Decided to lease, help with practicing alone. - The Horse Forum
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post #1 of 18 Old 06-11-2015, 03:42 PM Thread Starter
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Decided to lease, help with practicing alone.

I began taking jumping lessons 8 months ago and have decided to half-lease one of the barn horses. My question is, I don't really know what I can do on my non-lesson days. I will not be able to jump (insurance purposes) unless directed by my trainer during lessons. I am not new to horses but I am new to practicing by myself. When I rode when I was younger, I had a friend teaching me and now that I'm older, I have only ridden at my lessons. I've never leased or had a horse of my own before.

Can anyone maybe give me some direction as far as to what kind of flatwork I can do in the arena to improve my seat and balance so as to improve my jumping skills? I feel like I'm going to spend all this extra money just to trot and canter around the arena 3 times extra a week, lol.

Any help would be so greatly appreciated!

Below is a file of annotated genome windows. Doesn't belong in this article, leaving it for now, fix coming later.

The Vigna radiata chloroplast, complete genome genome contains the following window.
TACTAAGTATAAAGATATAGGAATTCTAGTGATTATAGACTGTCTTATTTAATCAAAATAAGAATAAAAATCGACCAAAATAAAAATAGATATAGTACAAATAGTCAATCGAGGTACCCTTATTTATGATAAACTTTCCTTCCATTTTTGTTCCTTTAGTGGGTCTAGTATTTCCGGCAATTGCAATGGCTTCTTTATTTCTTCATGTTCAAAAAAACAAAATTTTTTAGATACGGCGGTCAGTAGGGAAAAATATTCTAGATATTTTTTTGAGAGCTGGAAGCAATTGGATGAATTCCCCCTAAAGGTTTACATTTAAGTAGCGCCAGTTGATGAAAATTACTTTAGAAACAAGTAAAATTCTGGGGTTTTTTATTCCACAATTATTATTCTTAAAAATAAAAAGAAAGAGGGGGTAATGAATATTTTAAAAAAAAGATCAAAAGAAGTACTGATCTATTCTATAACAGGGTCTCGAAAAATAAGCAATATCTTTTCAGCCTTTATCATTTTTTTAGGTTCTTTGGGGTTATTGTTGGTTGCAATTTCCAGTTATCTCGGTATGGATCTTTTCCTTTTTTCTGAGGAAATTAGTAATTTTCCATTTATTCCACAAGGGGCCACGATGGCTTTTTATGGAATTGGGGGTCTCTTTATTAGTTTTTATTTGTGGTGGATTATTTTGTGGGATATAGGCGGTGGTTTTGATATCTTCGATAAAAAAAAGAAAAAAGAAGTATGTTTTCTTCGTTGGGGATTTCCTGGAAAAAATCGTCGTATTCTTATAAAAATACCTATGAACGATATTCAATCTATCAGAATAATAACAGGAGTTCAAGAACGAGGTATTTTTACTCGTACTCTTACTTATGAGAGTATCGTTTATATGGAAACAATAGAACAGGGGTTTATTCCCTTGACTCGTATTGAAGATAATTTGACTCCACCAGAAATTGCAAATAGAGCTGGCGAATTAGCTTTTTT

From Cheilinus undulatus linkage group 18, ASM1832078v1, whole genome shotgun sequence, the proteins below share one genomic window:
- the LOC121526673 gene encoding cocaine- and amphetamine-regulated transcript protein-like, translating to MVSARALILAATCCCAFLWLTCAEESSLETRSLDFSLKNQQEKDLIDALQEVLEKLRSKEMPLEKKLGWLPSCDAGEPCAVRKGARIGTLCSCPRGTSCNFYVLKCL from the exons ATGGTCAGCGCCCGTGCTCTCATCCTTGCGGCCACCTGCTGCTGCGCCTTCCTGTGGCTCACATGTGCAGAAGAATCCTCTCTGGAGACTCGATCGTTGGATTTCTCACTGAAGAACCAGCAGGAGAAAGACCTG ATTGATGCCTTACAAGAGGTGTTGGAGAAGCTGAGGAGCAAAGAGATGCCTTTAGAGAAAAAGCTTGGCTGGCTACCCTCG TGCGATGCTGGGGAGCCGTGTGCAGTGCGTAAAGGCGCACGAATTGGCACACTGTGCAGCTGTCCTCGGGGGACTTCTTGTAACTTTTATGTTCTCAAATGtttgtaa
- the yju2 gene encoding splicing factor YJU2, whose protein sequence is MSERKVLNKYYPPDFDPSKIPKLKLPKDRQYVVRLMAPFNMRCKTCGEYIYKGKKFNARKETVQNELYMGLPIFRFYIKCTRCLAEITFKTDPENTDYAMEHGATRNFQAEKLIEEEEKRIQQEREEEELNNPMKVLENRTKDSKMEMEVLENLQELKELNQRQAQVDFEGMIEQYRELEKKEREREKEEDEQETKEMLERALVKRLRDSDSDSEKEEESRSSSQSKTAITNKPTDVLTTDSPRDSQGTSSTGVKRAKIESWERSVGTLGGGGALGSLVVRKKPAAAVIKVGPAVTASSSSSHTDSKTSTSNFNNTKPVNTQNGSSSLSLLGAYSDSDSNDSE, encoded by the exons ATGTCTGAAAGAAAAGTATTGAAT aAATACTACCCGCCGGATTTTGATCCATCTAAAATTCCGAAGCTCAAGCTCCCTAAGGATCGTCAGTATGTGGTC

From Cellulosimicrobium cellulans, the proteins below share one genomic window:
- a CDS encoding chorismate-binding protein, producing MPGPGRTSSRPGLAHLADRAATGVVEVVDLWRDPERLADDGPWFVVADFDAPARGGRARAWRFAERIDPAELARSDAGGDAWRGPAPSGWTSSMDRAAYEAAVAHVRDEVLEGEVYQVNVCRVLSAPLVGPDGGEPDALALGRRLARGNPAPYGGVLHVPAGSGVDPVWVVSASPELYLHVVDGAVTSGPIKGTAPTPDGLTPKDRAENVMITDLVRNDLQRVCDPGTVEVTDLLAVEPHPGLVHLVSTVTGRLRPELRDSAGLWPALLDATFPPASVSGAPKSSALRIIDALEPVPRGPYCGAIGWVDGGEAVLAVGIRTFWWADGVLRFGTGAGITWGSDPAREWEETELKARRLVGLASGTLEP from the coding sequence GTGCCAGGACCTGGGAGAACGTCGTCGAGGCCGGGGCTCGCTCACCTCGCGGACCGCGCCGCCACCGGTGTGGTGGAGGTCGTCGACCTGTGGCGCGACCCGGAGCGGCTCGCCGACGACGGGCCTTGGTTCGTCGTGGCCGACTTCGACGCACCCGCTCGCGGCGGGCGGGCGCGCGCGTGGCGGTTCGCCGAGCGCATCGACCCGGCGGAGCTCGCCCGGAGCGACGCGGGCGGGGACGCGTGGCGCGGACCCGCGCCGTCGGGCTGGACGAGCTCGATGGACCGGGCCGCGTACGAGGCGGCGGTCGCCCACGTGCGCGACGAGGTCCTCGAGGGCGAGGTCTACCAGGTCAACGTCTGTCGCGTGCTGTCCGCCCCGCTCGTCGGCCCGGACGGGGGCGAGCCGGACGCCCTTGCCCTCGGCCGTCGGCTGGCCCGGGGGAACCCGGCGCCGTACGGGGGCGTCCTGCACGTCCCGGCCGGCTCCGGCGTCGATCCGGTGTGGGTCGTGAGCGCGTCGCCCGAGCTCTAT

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post #2 of 18 Old 06-11-2015, 05:17 PM
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Sitting trot, posting trot, 2 point at all gaits, stirrupless riding, lots and lots of transitions from backup to halt to canter (?gallop maybe)

stand in the stirrups , not 2 point, stand (you can lean slightly forward for balance with thighs touching the pommel if need be) when you can do it at walk, advance to trot, then to canter. While standing moving forward at any gait, lift your arms one at a time and hold it straight out in front of you, then straight up toward the sky, then back behind you. repeat with the other arm.
Or, while standing , hold both arms out straight out to the sides for several strides

Create some patterns in the arena to keep things interesting for both of you. PM me if you need ideas!


Respect......rapport......impulsion......flexion.. .
Be as soft as possible, but as firm as necessary--Pat Parelli
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post #3 of 18 Old 06-11-2015, 08:26 PM
Green Broke
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Work on hands and seat, work on getting a more responsive horse, might get someone to video you so you can see areas needing work, as well as improvements made.
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post #4 of 18 Old 06-11-2015, 10:20 PM
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can you go out? I mean, trail ride out? learn how to properly lunge a horse. spend some time working over cavaletti. work with your horse on the ground to send her over obstacles. take her out and jsut hand graze her to her hrearts content.
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post #5 of 18 Old 06-11-2015, 10:27 PM
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Try some dressage! You would be amazed how many ways there are to walk trot and canter.